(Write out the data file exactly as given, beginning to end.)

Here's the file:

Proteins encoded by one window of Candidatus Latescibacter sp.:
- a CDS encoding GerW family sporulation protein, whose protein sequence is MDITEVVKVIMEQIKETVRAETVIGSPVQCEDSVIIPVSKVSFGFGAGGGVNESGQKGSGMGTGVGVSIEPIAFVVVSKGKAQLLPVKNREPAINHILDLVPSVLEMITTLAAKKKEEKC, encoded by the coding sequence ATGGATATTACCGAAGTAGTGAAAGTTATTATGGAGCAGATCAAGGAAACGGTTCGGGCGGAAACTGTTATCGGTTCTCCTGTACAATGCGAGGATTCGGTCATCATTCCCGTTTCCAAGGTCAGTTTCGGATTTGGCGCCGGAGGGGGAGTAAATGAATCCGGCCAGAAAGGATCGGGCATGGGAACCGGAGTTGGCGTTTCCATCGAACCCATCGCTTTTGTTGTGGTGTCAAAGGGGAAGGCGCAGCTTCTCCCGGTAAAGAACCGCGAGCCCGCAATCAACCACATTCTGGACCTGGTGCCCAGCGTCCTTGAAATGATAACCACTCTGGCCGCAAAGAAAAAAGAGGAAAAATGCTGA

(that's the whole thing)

Proteins encoded by one window of Candidatus Latescibacter sp.:
- a CDS encoding GerW family sporulation protein, whose protein sequence is MDITEVVKVIMEQIKETVRAETVIGSPVQCEDSVIIPVSKVSFGFGAGGGVNESGQKGSGMGTGVGVSIEPIAFVVVSKGKAQLLPVKNREPAINHILDLVPSVLEMITTLAAKKKEEKC, encoded by the coding sequence ATGGATATTACCGAAGTAGTGAAAGTTATTATGGAGCAGATCAAGGAAACGGTTCGGGCGGAAACTGTTATCGGTTCTCCTGTACAATGCGAGGATTCGGTCATCATTCCCGTTTCCAAGGTCAGTTTCGGATTTGGCGCCGGAGGGGGAGTAAATGAATCCGGCCAGAAAGGATCGGGCATGGGAACCGGAGTTGGCGTTTCCATCGAACCCATCGCTTTTGTTGTGGTGTCAAAGGGGAAGGCGCAGCTTCTCCCGGTAAAGAACCGCGAGCCCGCAATCAACCACATTCTGGACCTGGTGCCCAGCGTCCTTGAAATGATAACCACTCTGGCCGCAAAGAAAAAAGAGGAAAAATGCTGA